Certified schools and national programs. One of our strengths and values is making ministerial training accessible to all. This has resulted in opening hundreds of branch campuses and classrooms. Maintainin quality training has been a challenge. Even so, if we are to achieve accredited studies, it will require certified schools and programs. We are reforming our certification standards to include the nationalizing of our Bible school programs. Each country must have a functioning education office to manage academic records for students and teachers, teacher appointments, uniform course plan and supervision of extension studies. Each country must have at least one certified central school that gives covering to branch campuses and classrooms.

Emphasis on practical training. Even though our students earn academic degrees, our program is more about vocational training than academic preparation. Our goal is to train good ministers – pastors, missionaries, teachers, evangelists, etc. Our Bible schools maintain this focus. However, as we move up the advanced training ladder, we must maintain the vocational focus in our master’s level. We are exploring the possibility of beginning doctoral level studies, an important step to train teachers for the master’s level! Even so, the emphasis must remain on practical training for ministry.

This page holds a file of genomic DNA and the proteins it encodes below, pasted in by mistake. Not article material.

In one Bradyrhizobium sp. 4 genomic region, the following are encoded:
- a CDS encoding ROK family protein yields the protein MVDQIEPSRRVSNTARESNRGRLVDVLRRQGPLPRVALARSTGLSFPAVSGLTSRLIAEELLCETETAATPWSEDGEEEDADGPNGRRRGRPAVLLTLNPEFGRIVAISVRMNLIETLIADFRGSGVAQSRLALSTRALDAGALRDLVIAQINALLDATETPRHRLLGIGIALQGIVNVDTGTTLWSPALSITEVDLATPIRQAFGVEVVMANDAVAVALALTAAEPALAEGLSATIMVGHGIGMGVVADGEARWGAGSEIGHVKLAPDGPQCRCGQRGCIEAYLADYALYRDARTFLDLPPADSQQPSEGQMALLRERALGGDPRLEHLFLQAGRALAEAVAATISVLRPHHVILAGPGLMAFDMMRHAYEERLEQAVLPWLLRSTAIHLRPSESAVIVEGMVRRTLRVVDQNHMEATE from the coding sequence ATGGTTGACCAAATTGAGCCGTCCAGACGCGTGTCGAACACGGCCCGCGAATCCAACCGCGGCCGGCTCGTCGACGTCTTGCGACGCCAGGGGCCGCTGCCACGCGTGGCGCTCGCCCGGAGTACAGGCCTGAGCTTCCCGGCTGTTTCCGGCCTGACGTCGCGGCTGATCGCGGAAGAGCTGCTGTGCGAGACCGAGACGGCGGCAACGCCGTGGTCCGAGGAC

Please pray for us as we prepare for the upcoming Dialogue. Pray that God anoint us as we share what Plan 2033 looks like for Christian education ministries in Latin America. And pray that God would guide us as important decisions are made to move us toward fulfilling our plans for 2033. Our heart and desire is to fulfill the Great Commission to go and make disciples of all nations. Our calling is to raise up Christian leaders in Latin America. Not just to make disciples, but to make disciple-makers who in turn will invest in thousands of harvest workers around the world.